Radiation from the source shown herein as the flame of a Bessemer converter is focused by means of lens 2 on a spectroscom: I8 from which the dispersed light emerges and is directed upon a scanning mechanismcomprisin-g a polyhedral mirror 29 having two identical facets 39 and 30' and another facet 3i disposed in a different angular position; The mirror 29 is driven by a motor to by means of gears 34 and 35. The

and 4| are open. The output of the photo-cell will be connected directly through conductors 45 and 48, the stationary. contacts of the switch 43 and conductors 49 and 41 to the input of the oscilloscope.

The operation is repeated in uniform sequence, and the resultant pattern on the oscilloscope screen will be as shown in Fig. 6, comprising three distinctive cathode ray sweep lines, D being that gear drive is merely for the purpose of illustration and other suitable driving mechanisms may be employed. Another gear 36 similar in size to gear is in mesh with the latter and rotates a cam 31 upon which ride the rollers 38, 39 and 40 each actuating a switch 4|, 43 and 42, respectively. The moving contacts of the switches 4|.

- 42 and 43 are connected in parallel by means of conductors 45 and 49 and connect to the output of the photo-cell 5 through a suitable amplifier l9. The stationary contacts of th switches 4| and 43 are connected in parallel by means of conductors 41 and 48 and connect to the input circuit of the oscilloscope 21 and also to the secondary-winding 49 of a transformer 50 the primary winding 5! of which is connected to the stationary contacts of the switch 42.

The synchronization of the oscilloscope sweep is effected as previously described by means of magnets ll carried by the gear 35 cooperating with inductance coil 12. The facets 30 and 90' of the mirror 29 are so arranged that the light from the spectroscope I8 is reflected thereby upon the light gate behind which is the photocell 5, whereas the facet 3| is in such angular position that it reflects the light from the stand- .ard source l4 focused by the lens I! upon-the light gate 28.

The mirror 29 is so geared to the cam 31 that I the switches 4!, 42 and 43 are closed in succession during the intervals when the photo-cell is of the radiation of the standard source, E a record of the spectral lines of the general radiation, and F, a record of the rate of change of the radiation when the transformer is in operation.

I claim as my invention? 1. In an apparatus for determining the radiation characteristics of a radiant source, means for directing the radiation of said source upon a photoelectrically responsive element in periodic succession through a plurality of filters having predetermined spectral transmittance, means conjointly' operable with said directing means for exposing said element at intervals of said periodic succession to radiation of known value and means for indicating in visually comparative relation the magnitudes of the response of said element to both said radiations.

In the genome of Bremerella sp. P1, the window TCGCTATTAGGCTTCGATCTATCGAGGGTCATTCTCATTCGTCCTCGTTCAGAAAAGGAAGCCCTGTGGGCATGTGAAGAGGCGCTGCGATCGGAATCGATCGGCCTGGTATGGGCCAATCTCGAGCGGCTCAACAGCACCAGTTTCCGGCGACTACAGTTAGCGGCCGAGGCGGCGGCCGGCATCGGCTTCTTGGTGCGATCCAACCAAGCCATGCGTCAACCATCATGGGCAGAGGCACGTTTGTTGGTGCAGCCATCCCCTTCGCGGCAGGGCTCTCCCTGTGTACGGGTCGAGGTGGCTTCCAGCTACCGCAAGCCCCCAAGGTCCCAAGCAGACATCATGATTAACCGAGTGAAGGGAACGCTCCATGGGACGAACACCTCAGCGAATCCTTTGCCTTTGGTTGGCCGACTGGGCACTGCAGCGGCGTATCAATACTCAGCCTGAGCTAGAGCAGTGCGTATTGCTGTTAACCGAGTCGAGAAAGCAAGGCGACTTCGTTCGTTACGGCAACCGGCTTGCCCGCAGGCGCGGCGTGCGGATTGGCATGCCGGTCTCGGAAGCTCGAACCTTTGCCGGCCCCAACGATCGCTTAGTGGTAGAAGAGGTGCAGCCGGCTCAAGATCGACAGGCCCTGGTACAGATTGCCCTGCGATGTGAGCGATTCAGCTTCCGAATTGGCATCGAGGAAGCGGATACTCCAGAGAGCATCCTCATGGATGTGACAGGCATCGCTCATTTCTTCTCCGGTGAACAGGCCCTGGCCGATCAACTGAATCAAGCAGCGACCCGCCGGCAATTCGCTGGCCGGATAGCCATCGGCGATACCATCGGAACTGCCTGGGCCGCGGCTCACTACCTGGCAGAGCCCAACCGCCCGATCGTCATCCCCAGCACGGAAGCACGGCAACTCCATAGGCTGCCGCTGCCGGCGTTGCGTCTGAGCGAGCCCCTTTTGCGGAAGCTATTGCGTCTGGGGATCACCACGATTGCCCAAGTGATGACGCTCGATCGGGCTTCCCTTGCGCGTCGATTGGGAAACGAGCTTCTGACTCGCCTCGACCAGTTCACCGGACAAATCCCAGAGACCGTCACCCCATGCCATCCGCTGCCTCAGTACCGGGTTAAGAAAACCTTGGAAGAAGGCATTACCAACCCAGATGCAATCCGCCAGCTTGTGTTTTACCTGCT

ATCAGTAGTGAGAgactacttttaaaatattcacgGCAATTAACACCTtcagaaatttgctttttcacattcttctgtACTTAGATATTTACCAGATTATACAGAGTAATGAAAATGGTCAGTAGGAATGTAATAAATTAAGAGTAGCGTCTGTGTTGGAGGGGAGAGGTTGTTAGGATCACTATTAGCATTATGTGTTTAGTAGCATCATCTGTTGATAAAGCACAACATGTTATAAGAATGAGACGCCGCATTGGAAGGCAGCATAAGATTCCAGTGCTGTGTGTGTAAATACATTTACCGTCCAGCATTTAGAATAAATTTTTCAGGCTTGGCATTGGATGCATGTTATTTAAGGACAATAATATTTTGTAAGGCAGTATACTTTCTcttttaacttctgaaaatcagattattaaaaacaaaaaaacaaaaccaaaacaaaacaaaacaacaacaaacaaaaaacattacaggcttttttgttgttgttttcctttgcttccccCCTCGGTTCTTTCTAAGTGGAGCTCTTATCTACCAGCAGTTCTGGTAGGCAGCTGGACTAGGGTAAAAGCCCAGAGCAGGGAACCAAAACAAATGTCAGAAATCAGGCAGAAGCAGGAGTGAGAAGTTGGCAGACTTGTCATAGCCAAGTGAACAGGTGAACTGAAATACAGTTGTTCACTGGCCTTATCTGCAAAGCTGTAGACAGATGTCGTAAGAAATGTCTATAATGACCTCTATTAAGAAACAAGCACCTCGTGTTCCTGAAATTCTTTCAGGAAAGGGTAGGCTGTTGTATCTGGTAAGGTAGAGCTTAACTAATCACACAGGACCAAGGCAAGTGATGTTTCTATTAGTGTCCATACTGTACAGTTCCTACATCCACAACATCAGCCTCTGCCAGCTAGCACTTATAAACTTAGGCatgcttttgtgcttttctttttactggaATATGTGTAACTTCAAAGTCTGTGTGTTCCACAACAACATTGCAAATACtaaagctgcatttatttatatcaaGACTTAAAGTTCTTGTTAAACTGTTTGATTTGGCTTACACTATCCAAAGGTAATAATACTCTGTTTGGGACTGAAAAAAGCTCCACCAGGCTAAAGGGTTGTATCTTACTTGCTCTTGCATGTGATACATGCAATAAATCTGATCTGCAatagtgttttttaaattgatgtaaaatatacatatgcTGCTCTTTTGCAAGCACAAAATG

2. In an apparatus for determining the radi-- through said translucent members, a source of.

constant radiation of known value, means carried by said scanning mechanism and operable upon intervals at which time-said opaque members intercept the'radiation of said flrst mentioned source, for directing the radiation of said source of known value upon said element, and means for indicating in visually comparative relation the magnitudes of the response of said element to both said radiations.

3. In an apparatus for determining the process of combustion by means of. the radiation characteristics of the flame, a rotating scanningmechanism comprising a plurality of translucent and illuminated. In Fig. 5 the position illustrates the instant when the record of the general radiation of the flame is being indicated, the facet 30 sweeping over the light gate, andthe switch 4| being closed; with therotation as indicated by the arrow the next event will be the indicationof the spectral lines as distinguished from the general radiation; The radiation from the spectroscope will be reflected by thefacet 80' of the mirror 29 while the cam- 3'I will have closed the switch 42s0 that the impulse from the photo-* electric cell 5 will be transmitted to the cathode ray tube through the transformer B9. The transformer, due to its characteristics, will'develop signals which are proportional to the rate of change of the radiation at any instant rather than to its intensity. As the rotation continues the next occurrence is-tha't the facet Si is placed in operative relation between the light gate 20 and the source i4, sweeping the light gate by the standard radiation. At this time the switch 4! is in the closed position whereas switches 42 opaque members in alternate order upon a revolving support, a diaphragm cooperating therewith whereby the radiation of the flame is di-.